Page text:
One of the women, Mrs. Merriweather, has plenty to say. First, she worships J. Grimes Everett for helping the Mrunas, a group of non-Christians “crawling with yaws and earworms,” (305), because “‘not a white person’ll go near ‘em but that saintly J. Grimes Everett.’” (309). Yet Mrs. Merriweather, while sitting in his house and eating his food, indirectly calls Atticus “good but misguided,” (311), denouncing his participation in the Robinson case to an annoyance that stirs up the black community and causes her help, Sophy, to be “‘a sulky darky,’” (310). Mrs. Merriweather is the epitome of a hypocrite; she acts as though she is superior to the rest of the world because she is a Christian who demands donations to help the Mrunas, yet she is incapable of batting an eyelash at the poverty-stricken blacks in her own
In this section I will however only address the centrality of racism and white supremacy as theme of CRT in the context of the book. Racism Charles Lawrence asserts that American racism is prevalent and is unconscious .After Mr Radley fired his gun, the neighbors assumed that “Mr Radley shot a Negro in his collard patch.” They made this conclusion without solid proof that it was indeed a black man. Racial prejudice runs so deep that even the children have come accustomed to it. Scout was teased by her classmate and cousin Francis because Atticus was defending a black man. Although Calpurnia has been useful to the Finch family, Aunt Alexandra refuses Scout to visit Calpurnia and incites Atticus to fire her because she is black.
Although in To Kill a Mockingbird the foremost focus is racism against black people, there are some scenarios in which the Negroes have prejudice notions against white people. When Calpurnia brought Scout and Jem to her church they were not welcomed at first. In this quote Lula is saying white children are not welcome in the black church. In the novel Harper Lee writes,“You ain’t got no business bringin’ white chillun here— they got their church, we got our’n. It is our church, ain’t it, Miss Cal?” (158).
It is our church, ain’t it Miss Cal?’” (Lee 158), and this quote is an example of situation irony because in this time period we expect whites to be racist to African-Americans, but in this quote it’s the other way around. The theme is supported in this because when the people of the church tell them that they don’t belong at the church, it’s like a slap to the face. It brings Jem and Scout to the harsh reality that they’re very segregated and that in situations like this they’re going to be treated like adults, regardless of the fact that they’re still both young. Childhood innocence is lost here because Scout and Jem are going to be treated like adults in events like these, and that no matter what they’ve done, they’re going to be treated like white adults that have treated these African-Americans poorly because of segregation during this time period. These are three examples of irony that support the theme in Chapter 12 of To Kill a Mockingbird, which is that Scout and Jem are losing their innocence from childhood, and that soon they both have to start growing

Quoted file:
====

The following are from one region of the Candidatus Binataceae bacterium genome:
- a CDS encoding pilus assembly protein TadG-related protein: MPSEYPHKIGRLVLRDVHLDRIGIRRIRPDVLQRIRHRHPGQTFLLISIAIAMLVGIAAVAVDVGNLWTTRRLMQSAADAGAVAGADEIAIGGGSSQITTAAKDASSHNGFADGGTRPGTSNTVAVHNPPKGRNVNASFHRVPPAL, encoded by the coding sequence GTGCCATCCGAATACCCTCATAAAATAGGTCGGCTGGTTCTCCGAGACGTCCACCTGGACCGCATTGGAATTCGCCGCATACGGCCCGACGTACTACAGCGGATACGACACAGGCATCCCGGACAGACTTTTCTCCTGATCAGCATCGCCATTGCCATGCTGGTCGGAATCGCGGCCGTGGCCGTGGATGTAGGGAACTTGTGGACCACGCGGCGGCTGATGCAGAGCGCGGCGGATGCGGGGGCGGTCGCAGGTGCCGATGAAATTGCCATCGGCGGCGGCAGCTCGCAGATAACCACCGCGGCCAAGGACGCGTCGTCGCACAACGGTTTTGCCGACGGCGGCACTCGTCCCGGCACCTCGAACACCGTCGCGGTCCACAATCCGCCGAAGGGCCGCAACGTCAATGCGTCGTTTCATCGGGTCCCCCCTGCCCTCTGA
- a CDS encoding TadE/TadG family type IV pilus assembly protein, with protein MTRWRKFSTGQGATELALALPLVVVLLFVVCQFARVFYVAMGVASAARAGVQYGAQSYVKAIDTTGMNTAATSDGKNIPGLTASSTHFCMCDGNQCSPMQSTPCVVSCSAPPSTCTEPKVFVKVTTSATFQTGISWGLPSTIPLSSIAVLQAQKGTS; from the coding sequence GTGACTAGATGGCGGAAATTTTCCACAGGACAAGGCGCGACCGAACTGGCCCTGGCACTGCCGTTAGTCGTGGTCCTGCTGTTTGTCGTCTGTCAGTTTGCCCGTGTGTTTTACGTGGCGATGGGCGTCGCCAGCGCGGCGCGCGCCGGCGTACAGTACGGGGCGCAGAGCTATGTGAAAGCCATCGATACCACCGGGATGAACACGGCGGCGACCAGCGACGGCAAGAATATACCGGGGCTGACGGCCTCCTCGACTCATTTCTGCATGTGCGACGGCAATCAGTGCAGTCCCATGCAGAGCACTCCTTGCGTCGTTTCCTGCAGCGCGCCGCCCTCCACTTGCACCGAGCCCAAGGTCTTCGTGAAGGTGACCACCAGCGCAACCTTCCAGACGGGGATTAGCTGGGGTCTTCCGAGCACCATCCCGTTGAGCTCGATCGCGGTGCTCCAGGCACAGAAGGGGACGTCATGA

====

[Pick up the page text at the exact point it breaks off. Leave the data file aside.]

Removing Henrietta’s cells without her consent seems to be a very rare scenario and this can tell how the medical community mistreats the Black Americans. A woman of black America origin, Rebecca Skloot managed to surface other different stories of maltreatment directed to the African American community. Blacks in America were taken as people with unequal rights even in a situation like this that talked about right to life. She explained horrific experiences on experimentation of African Americans, stories that were enhanced by fear seen in Henrietta’s relatives refusing to visit hospitals even for necessary treatment. In this regard, the paper will give a response to the immortal life of Henrietta Lacks.